Womanhood is a part of me, not the whole of me. Being Pakistani is a part of me, not the whole of me. My identity is more than a list I fill out in hospital waiting rooms, and college applications.
Is this what it is to be a woman in Pakistan, then? A sliding scale of suffering? Different garnishes on the same bland bodies? Where, in womanhood, do we make space for joy? My experience echoes yours, echoes hers, echoes our grandmothers’ — with a little bit of fabric loose at the edges, the slight room for movement. But my God — must we all be so cyclically, perpetually hurt?
Why is the phrase ‘Womanhood in Pakistan’ synonymous with tragedy? My experience of womanhood in Pakistan is specific to me, my family, all my unearned privilege. It is the specific blue of my lehnga, the smell of garlic lingering on my fingertips, the smooth hairlessness of my arms and the frightening thicket of my legs. Womanhood isn’t really anything solidified, anything that is classifiably the same. It’s just hard to spot the differences when we’re all bleeding out on the floor, sacrifices to an unappeasable Unknown.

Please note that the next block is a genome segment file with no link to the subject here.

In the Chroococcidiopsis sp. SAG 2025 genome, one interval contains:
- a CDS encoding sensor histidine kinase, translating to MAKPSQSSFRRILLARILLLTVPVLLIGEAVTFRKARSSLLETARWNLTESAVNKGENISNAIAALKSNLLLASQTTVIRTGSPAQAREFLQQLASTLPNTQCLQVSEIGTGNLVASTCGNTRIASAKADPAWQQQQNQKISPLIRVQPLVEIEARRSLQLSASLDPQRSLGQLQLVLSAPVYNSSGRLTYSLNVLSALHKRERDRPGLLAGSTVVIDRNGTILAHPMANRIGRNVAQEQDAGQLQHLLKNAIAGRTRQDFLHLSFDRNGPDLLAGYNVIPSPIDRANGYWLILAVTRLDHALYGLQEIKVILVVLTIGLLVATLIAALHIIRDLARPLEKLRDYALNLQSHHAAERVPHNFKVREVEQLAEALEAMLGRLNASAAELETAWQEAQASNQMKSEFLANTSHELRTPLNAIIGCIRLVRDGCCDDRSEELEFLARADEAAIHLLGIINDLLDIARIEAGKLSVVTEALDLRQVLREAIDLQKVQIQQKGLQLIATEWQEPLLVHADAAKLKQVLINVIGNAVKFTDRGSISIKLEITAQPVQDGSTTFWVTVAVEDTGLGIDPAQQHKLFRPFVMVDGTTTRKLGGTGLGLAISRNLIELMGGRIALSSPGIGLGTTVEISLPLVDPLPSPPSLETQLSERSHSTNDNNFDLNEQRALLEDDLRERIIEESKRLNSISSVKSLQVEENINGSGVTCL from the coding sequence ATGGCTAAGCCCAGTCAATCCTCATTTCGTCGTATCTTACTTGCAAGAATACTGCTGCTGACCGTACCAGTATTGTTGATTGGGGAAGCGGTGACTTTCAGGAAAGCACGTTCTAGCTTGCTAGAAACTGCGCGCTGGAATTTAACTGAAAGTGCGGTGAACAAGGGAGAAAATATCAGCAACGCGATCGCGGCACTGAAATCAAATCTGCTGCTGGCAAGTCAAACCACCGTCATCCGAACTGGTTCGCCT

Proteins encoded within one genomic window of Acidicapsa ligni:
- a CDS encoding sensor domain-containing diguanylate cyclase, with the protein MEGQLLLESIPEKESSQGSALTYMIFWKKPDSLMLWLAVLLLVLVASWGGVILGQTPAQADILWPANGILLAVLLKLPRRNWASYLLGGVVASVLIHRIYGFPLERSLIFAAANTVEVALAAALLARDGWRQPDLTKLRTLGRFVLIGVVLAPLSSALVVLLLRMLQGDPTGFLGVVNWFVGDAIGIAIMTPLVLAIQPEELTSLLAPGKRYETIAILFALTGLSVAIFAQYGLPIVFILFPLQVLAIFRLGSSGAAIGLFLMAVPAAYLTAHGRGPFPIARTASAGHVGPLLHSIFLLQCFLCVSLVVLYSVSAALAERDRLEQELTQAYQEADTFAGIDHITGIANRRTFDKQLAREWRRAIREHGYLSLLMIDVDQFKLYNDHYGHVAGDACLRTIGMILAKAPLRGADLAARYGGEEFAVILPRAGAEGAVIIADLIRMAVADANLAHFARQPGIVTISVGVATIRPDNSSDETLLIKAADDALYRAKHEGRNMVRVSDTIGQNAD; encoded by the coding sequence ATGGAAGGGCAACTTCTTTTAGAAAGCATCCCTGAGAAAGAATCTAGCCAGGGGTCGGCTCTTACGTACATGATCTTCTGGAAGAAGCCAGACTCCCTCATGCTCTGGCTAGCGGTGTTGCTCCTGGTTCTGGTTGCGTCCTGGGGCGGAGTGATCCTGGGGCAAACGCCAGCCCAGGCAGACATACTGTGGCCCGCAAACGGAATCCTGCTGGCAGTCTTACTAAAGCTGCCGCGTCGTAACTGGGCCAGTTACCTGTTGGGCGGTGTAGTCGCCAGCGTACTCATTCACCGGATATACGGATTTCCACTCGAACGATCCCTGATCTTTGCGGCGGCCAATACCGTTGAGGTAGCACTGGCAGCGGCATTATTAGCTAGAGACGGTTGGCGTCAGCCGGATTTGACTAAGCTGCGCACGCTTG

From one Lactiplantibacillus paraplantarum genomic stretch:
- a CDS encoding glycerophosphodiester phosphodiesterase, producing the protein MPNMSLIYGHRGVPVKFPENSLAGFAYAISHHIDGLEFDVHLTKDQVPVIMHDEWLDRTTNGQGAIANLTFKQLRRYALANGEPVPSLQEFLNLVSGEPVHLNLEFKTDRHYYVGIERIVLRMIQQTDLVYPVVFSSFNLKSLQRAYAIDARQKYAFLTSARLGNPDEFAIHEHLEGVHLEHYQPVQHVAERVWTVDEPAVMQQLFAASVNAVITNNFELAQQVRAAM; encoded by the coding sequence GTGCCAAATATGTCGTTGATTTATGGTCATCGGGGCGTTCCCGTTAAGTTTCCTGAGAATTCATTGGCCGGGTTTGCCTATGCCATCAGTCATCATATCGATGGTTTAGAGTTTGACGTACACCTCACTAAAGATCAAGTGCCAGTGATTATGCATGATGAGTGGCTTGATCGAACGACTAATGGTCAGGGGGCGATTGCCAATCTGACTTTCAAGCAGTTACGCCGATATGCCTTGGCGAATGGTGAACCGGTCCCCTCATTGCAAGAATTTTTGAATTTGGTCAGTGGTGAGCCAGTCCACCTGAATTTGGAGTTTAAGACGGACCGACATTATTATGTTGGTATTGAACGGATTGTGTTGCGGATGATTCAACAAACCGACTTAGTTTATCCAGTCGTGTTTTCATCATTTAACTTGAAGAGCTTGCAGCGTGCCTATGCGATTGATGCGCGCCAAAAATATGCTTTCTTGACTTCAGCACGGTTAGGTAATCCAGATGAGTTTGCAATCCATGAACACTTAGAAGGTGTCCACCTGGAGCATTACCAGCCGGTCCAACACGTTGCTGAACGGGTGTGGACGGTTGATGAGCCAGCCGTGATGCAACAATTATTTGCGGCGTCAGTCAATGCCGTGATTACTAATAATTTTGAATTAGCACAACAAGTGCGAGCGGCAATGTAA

Womanhood is a part of me, not the whole of me. Being Pakistani is a part of me, not the whole of me. My identity is more than a list I fill out in hospital waiting rooms, and college applications. It’s become a joke amongst my friends — how often I say, casually and insistently, “Gender is a patriarchal social construct.” So are borders. So are words.
Audre Lorde writes “the master’s tools will never dismantle the master’s house.” As long as I limit myself to patriarchal borders of identity, patriarchal modes of self identification, I will be within the power of patriarchal thought. My womanhood, my Pakistani-ness — I hold power over them. I choose what to take, and what to discard; no one else can tell me what it means to be myself.
In honour of armpit hair, and childlessness, in honour of spitting paan and red lipstick, in honour of bracelets of jasmine and low cut tops, in honour of Badshahi Masjid and Bahria farmhouse parties, in honour of old gods and undiscovered islands — here I am. A Pakistani woman. And that means nothing to me, and everything to me, all at once.
The writer is currently pursuing a Master’s degree in English Literature at King’s College, London and is working on launching a digital literary magazine called Spacebar
This winning essay was originally titled ‘Portrait of a Woman in Pain’
Published in Dawn, EOS, November 22nd, 2020